• Seek guidance: Choosing the right hardware for custom shutters requires some basic expertise—and even a bit of math. When in doubt, talk to an experienced dealer or the manufacturer’s representative. They can provide advice on the proper hinge and pintel offsets for your shutters and the home to ensure you get the look you’re striving for.
• Consider the home’s age: If the home is older or the style is vintage, select hardware that contributes to an authentic look. For example, a slide bolt can help keep shutters closed while adding an old-timey appearance. Visible S holdbacks and rat-tail holdbacks also add a historic vibe. In addition, older homes typically have shutters that sit back at an angle in the open position, whereas shutters for today’s homes tend to lie flat, so consider how different offsets of the hinge and the pintel will impact the way the shutter sits.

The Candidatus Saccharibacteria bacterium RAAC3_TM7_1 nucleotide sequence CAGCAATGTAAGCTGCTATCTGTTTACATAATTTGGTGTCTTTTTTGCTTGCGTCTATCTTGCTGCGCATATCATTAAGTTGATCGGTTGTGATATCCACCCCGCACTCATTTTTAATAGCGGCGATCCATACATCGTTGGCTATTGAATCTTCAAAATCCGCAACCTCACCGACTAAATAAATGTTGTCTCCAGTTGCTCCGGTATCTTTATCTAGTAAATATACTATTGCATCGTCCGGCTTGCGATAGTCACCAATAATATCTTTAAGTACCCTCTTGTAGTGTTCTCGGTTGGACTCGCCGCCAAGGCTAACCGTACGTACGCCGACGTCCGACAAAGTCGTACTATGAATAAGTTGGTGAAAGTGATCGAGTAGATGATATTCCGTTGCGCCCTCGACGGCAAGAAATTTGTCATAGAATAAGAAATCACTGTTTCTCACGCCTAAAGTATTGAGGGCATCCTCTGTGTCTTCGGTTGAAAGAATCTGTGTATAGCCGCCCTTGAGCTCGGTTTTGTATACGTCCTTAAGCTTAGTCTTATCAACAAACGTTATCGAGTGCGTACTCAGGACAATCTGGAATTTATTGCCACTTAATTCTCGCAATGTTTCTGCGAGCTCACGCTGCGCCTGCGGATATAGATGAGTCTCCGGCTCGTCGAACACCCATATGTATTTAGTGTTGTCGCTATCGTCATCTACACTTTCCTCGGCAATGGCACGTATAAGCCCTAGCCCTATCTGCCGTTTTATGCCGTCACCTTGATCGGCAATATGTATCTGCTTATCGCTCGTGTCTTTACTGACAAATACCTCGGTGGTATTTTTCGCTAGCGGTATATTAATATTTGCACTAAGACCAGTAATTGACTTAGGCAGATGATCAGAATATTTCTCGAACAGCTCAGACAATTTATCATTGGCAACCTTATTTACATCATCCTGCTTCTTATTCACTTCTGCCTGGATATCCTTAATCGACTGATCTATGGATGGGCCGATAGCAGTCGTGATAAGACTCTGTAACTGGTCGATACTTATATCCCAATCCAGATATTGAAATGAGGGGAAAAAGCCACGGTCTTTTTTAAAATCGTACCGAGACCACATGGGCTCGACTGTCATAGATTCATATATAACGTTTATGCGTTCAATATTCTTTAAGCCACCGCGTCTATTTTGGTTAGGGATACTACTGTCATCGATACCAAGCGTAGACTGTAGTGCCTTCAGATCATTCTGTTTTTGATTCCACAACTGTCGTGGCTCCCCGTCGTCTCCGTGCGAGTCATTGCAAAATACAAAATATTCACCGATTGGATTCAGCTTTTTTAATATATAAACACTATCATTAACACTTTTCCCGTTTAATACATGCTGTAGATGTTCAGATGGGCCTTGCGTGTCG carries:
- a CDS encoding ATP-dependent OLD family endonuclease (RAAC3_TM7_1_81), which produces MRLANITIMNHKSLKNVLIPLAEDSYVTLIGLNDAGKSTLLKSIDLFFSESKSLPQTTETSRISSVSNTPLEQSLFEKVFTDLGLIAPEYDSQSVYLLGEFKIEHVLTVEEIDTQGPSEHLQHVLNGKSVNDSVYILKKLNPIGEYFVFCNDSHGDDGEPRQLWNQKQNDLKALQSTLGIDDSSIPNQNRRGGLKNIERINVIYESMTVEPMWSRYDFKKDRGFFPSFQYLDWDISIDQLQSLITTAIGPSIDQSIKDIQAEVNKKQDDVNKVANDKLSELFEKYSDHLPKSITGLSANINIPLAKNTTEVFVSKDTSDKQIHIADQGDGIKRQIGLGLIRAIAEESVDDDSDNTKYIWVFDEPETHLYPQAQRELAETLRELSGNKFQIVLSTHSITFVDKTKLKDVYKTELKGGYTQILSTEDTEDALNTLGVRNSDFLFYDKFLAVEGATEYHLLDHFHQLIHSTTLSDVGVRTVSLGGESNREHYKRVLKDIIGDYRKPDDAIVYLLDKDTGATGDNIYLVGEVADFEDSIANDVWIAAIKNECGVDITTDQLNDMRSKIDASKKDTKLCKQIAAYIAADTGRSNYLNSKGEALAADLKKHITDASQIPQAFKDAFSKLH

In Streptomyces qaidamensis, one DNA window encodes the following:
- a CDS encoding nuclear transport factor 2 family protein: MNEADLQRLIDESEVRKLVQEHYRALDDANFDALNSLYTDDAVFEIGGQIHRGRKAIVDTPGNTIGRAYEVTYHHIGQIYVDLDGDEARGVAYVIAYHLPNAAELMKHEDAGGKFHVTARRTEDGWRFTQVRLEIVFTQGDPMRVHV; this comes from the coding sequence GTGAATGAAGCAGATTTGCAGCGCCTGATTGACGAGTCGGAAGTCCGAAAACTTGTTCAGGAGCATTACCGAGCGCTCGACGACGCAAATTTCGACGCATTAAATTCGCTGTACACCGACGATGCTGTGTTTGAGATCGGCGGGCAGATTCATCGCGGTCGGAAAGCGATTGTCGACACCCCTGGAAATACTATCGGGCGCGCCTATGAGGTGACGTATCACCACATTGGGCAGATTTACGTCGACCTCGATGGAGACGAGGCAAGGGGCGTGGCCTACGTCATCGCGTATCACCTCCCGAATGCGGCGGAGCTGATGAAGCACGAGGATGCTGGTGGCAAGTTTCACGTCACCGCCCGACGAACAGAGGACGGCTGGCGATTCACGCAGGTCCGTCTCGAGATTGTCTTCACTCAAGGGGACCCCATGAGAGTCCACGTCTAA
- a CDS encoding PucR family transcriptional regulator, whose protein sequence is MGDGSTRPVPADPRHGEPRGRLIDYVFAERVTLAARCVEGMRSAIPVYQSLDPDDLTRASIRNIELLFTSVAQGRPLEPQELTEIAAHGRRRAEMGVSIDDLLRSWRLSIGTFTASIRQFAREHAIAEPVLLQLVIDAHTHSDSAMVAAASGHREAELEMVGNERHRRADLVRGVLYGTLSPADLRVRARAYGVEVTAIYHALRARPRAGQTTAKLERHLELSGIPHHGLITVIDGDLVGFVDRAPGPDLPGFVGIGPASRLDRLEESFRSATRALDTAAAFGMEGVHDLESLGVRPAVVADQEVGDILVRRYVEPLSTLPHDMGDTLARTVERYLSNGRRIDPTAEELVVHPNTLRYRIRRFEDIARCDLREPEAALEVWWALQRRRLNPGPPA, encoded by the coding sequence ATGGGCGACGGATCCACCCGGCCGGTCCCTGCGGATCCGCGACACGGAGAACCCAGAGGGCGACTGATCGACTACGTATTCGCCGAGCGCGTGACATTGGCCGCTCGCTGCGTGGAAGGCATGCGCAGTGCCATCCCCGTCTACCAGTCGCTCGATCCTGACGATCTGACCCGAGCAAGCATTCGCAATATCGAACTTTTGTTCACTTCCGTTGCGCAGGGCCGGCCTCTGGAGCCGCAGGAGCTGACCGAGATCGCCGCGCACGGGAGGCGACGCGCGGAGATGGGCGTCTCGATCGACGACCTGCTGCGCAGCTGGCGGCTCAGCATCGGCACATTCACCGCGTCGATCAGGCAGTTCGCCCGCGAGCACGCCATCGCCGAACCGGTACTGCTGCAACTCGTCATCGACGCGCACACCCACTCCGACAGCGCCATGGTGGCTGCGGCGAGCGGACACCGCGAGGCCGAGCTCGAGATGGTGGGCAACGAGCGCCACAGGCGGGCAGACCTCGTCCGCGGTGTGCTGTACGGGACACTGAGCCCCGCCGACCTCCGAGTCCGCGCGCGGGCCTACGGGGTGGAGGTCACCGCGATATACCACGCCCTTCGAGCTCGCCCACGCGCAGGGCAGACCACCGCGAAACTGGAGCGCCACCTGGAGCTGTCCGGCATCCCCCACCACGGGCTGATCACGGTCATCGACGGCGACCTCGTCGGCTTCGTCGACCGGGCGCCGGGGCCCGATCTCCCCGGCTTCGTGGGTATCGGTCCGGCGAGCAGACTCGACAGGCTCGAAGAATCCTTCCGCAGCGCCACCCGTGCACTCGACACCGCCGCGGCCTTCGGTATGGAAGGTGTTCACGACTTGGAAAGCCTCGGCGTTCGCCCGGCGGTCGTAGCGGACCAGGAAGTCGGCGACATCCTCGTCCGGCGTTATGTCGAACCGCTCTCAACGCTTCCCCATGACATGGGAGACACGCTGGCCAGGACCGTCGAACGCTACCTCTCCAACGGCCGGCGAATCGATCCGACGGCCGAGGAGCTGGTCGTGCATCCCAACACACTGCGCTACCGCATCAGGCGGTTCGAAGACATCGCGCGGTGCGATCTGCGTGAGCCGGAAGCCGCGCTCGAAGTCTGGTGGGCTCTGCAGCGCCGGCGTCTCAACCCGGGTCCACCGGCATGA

• Take cladding into account: Shutters will sit differently on different types of cladding, both in material and style, because it impacts how the window is installed. Brick homes, for example, will require hardware attachment to the brickmold and allow the shutter to close into the recess of the window and when open to lay outside on the brick. Hardware also is available to accommodate lap siding and trim board, among other styles and materials.
• Account for shutter thickness: The thickness of the shutter will impact which offsets are needed for proper operation. The thickness must be considered when choosing hardware to ensure the shutter closes properly. Your dealer can assist with calculating the thickness of the shutter in relation to the pintel and the hinge. Bring pictures of the exterior so they can account for brickmold and window trim.
• Consider visibility: Determine if you want visible hardware from the front or back. For front-exposed hardware, for example, a strap hinge will look more appealing than an L hinge, especially if the shutter has three hinges; if exposed to the rear, hinge style is less important.